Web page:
Don Lemon has served CNN faithfully since 2006, but only recently has his unique voice and talent begun to fully emerge.
For Lemon, one of the channel’s prime-time news anchors, it has seemed at times that no inference is too inane, no line of questioning too absurd. The anchor proved this once more on Tuesday night, when he asked a woman who said she had been raped why she did not simply bite the penis of her attacker to end it.
Here are some of Don Lemon’s greatest hits:
Children Require Corporal Punishment Like, Say, Dogs
Be it trouble with your Norwich Terrier or your 4-year-old son, Lemon’s advice is the same: “You have to teach who’s in control.”
During a panel discussion on the child abuse allegations against Minnesota Vikings running back Adrian Peterson in September, Lemon said initially that he was hesitant to compare corporal punishment of children to physically training dogs.
But then he did it anyway.
He ran with the argument for the next several minutes.
“Listen, I went to training — I hate to do this — with my dog, and fear is the same thing,” Lemon said. “It doesn’t matter whether it’s fear or what have you, I’m saying this, because it stops you from doing it.”
Agreeing With Bill O’Reilly That Black People Need To ‘Pull Up Your Pants’
In July, after Fox News host Bill O’Reilly delivered one of his standard lectures to the black community, Lemon chimed in to say the conservative pundit didn’t go far enough.
“Black people, if you really want to fix the problem, here’s just five things that you should think about doing,” Lemon said.
“Here’s number five: Pull up your pants,” he said.
“Walking around with your ass and your underwear showing is not okay,” he said.
Lemon said the practice began in prisons, whenever guards took away inmates’ belts. “It evolved into which role a prisoner would have during male-on-male prison sex.”
“The one with really low pants is the submissive one,” Lemon said. “You get my point?”
Playing ‘The Knockout Game’ With A Black-Belt Rabbi
Feeling Disrespected By Actor Jonah Hill
After a run-in with Jonah Hill in a hotel in 2012, the CNN anchor took to Twitter to call a Hill a tool, apparently for the sole reason of not being deferential enough to Lemon.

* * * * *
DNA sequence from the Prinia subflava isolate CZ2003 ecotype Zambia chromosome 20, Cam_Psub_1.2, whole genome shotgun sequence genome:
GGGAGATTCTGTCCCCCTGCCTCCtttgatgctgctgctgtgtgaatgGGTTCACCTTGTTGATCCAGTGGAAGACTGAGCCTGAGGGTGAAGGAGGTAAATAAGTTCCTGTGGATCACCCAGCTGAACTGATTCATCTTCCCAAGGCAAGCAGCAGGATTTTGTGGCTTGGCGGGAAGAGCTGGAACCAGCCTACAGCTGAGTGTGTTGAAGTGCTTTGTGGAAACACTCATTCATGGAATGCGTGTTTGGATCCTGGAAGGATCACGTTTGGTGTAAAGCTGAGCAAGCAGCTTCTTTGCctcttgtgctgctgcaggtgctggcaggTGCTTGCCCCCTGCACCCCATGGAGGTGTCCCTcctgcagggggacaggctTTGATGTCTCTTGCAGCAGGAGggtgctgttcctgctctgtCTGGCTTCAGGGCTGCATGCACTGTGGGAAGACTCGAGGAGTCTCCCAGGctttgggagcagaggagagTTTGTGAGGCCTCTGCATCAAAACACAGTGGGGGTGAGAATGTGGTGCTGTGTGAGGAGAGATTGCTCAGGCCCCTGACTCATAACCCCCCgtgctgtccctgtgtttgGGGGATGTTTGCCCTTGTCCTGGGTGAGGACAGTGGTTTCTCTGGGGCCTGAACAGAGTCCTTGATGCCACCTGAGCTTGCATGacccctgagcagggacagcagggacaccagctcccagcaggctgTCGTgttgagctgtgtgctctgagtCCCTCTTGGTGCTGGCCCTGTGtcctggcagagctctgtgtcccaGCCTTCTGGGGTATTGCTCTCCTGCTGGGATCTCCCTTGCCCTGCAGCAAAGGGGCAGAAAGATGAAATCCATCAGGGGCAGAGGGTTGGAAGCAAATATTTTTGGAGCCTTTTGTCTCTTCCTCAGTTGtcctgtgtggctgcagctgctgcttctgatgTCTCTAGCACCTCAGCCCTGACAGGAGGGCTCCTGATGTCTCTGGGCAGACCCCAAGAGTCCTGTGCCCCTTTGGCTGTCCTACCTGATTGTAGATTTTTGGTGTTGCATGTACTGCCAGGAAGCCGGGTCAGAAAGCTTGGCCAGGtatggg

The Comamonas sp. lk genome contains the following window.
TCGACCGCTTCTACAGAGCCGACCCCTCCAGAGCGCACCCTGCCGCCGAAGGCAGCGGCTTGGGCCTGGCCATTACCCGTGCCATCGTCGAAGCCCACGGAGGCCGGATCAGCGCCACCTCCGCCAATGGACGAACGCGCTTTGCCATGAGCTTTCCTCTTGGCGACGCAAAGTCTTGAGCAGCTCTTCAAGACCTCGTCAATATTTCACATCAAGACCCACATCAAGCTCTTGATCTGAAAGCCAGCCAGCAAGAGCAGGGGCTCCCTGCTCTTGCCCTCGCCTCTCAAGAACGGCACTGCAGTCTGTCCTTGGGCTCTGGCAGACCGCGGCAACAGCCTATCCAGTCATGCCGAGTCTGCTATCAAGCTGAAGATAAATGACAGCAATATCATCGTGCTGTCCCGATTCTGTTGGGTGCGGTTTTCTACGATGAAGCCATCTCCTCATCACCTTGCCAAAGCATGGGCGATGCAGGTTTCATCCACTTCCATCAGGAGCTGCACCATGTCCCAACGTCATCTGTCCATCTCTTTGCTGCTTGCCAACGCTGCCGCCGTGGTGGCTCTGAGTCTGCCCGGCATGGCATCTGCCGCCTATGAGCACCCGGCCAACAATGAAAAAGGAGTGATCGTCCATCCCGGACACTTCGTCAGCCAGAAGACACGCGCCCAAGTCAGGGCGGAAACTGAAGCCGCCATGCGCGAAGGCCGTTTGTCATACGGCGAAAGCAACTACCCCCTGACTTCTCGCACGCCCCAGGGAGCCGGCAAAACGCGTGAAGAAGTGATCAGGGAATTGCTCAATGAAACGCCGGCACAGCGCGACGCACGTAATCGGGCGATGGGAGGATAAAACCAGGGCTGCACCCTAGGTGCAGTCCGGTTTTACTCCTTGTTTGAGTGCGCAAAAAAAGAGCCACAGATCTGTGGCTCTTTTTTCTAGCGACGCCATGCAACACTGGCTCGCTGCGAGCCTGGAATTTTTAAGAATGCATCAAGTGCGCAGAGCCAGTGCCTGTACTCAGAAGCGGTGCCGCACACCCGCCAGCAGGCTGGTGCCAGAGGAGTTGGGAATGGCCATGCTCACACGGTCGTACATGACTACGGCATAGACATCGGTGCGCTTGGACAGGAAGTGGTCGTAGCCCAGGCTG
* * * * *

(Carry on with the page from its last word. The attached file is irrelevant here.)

“Think he thought i was bellman,” Lemon wrote.
In tweets since deleted, Hill responded: “i walked out of the restroom and found you waiting for me. Shook hands, said hi and was on my way. Sorry if you found that rude.”
Said hi to @jonahhill in hotel. Think he thought i was bellman. Didn’t know his name til bellman told me. A lesson to always be kind.
— Don Lemon (@donlemon) November 9, 2012
.@ArtemisLoud He was a tool.
— Don Lemon (@donlemon) November 9, 2012
On-Air Argument With Rapper Talib Kweli
Talib Kweli had a lot to say when he appeared on CNN to discuss media coverage in Ferguson, Mo. at the height of the unrest in August. But so did Don Lemon. The two spoke over each other for the majority of the interview.
“I would listen to you if you had the decency — let me finish. If you had the decency to greet me,” Kweli told Lemon.
“I invited you,” Lemon shot back.
“You didn’t invite me. Nicole invited me, first of all,” Kweli said. “You came up. You didn’t say nothing to me. You were on your phone the whole time. You asked how to pronounce my name. Let me finish what I have to say or else I’m going to leave.”
Confusing Semi-Automatic And Automatic Guns
Journalists like Lemon will tell you that details matter. And in a heated exchange with conservative radio host Ben Ferguson in August, Don Lemon did not do so well with the details.
Ferguson called Lemon out for misunderstanding what constitutes an automatic weapon.
“Listen, I think you are getting into semantics,” Lemon replied. “Regardless of what you wanna call it, an automatic or a semi-automatic weapon—”
“It’s a big deal,” Ferguson interjected. “It’s the difference between breaking the law and not breaking the law.”
Lemon later told TPM he misspoke, but that he stood by his point.
Wondering If Malaysian Airplane’s Disappearance Was ‘Supernatural’
When cable media seized upon the ratings gold rush that was the tragic yet intriguing disappearance of MH370, Lemon effortlessly outpaced his peers in the race to the most ludicrous angle.
(This was no easy contest: CNN’s sister network, HLN, interviewed self-described psychic healer Lisa Williams to discover the jetliner’s location.)
On March 17, after a throat clearing about going to church and “the supernatural,” Lemon posed the question to the History Channel’s Brad Meltzer.
“People are saying to me, why aren’t you talking about the possibility — and I’m just putting it out there — that something odd happened to this plane, something beyond our understanding?” Lemon said.
“We all kind of roll our eyes at conspiracy theories,” Meltzer said, “but what conspiracy theories do is they ask the hardest, most outrageous questions sometimes.”
Wondering If The Plane Disappeared Into A Black Hole, Like The Show ‘Lost’
Perhaps realizing that “the supernatural” lacked scientific rigor as an explanation for the plane’s disappearance, Lemon introduced a different angle on-air three days later.
In an interview with Mary Schiavo, a former U.S. Department of Transportation inspector general, Lemon rolled out a series of theories from CNN viewers, including the idea that the plane was swallowed up by a black hole, “just like the movie ‘Lost.'”
“That’s what people are saying,” Lemon reported. “I know it’s preposterous — but is it preposterous, you think, Mary?”
“‘Lost’ is a TV show,” she reminded him.
This incident reportedly earned Lemon some flack from CNN president Jeff Zucker, who advised the anchor: “don’t be an idiot.”
A coda: According to his bio at CNN.com, Lemon serves as an adjunct professor at Brooklyn College, where he educates the journalism industry’s next generation.